Justin Hoke has written contagion, mutation, cloud (2018), the new piece for our fourth Linkage! phase. On October 27 in WDR Funkhaus am Wallrafplatz, students of Gemeinschaftsgrundschule Zwirnerstraße will give its first premiere with our musicians from Ensemble Musikfabrik.
You have been commissioned to write a piece for the new project Linkage!. What is the main difference of this commission compared to others?
In many ways, this project was not a great departure from the concepts I wrestle with in all my work. Nuance, minute variations. How a thing evolves—quietly, without our noticing—until it becomes something else. The impossibility of communication and connection. Moments of density, moments of scarcity. Of course the main challenge was finding a way to distill these ideas into a simple form, accessible to professionals and non-professionals alike, but the basic ideas remain the same.
The only requirement was, the composition has to be „spielBar“ (playable), so it can be performed by pupils without prior instrumental knowledge. How is your piece „spielBar“?
I admit to being obsessed with detail. Indeed I often feel a composition has not been fully interpreted until the details are all accounted for. That said,
relinquishing control over that kind of granularity, as is necessary for a project such as this, is an opportunity to find that same level of richness in other areas. In contagion, mutation, cloud, sounds—chosen by the participants—are generated by a leader (or leaders), and these sounds are imitated in succession by the entire group, so that the gestures are passed around the room. Participants are asked to focus on their neighbors and mimic them as closely as possible. The decisions a single individual makes can affect the outcome immensely. In this way, the piece is ultimately an exercise in careful listening: an act in which anyone can participate.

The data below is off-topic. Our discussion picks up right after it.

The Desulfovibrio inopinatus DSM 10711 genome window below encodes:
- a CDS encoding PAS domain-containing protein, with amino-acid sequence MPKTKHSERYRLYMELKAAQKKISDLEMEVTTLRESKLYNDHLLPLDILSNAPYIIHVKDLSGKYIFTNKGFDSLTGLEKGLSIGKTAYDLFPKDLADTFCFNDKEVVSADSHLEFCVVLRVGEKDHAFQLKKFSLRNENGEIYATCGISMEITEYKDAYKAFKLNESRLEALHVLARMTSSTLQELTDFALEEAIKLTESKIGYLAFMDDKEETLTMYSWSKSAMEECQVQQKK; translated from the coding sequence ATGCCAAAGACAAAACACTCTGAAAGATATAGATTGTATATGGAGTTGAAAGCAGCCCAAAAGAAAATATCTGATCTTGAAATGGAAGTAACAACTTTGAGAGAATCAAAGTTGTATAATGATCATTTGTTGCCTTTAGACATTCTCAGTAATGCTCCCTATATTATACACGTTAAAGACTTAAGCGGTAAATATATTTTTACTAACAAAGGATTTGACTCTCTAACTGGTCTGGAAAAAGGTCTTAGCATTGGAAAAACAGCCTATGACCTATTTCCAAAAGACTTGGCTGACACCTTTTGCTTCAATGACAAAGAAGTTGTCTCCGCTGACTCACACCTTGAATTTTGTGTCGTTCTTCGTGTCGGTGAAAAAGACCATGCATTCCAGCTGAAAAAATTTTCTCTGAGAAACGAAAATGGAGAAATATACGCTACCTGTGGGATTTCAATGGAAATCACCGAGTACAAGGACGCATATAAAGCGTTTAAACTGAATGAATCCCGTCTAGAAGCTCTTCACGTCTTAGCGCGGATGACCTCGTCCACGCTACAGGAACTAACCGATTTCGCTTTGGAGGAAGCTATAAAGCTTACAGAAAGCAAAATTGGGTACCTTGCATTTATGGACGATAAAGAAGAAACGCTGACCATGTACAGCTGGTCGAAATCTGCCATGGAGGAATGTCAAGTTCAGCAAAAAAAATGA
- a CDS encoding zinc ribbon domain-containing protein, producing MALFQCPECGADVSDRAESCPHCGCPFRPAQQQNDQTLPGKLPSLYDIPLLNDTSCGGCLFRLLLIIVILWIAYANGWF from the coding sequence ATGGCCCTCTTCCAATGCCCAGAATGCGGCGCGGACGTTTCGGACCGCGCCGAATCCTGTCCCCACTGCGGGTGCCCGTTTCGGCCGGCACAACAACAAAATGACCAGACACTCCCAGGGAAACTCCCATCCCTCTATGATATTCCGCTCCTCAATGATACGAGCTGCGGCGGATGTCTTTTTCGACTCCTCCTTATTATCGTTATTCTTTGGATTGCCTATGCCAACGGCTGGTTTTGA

Please tell us something about the creative process: How did you approach the piece? What was especially challenging?
Notation—how a sound is rendered visually, what affect the notation has on a performer—is generally the first place I start when composing, and this project was no different. I wanted the participants to engage with a visual object, just as trained musicians would. How, then, to create a notation that has a very limited number of elements and is easily graspable, that is not strict in how it must be interpreted, but that also has the same richness of interpretation as other notated music does? Often, in order to understand the shape of a composition, I being with a “map”: a visual distillation of the architecture of the piece, but lacking many important details. Normally the finished composition would be built up from this map. However, the cyclical map in contagion, mutation, cloud is a complete visual object, even though the interpreter has considerable freedom in how she decides to “read” it. The participants can engage with this map in a variety of ways depending on their experience: a notation both precise and open-ended.
contagion, mutation, cloud is the title of your piece that students of Bertolt-Brecht-Gesamtschule will premiere on October 27 at our concert „Musikfabrik im WDR 68 – Dark Paradise“. What does the title tell us about the composition?
I am primarily a visual person. More than sound, I tend to think in images above all else. The title—those three mellifluous words—are visualizations of the experience of the piece. Sounds flow through the group like a virus through a body; as they do, they inevitably evolve, shift, mutate; clouds at times thick and heavy and black, other times thin enough to blow away, all but invisible.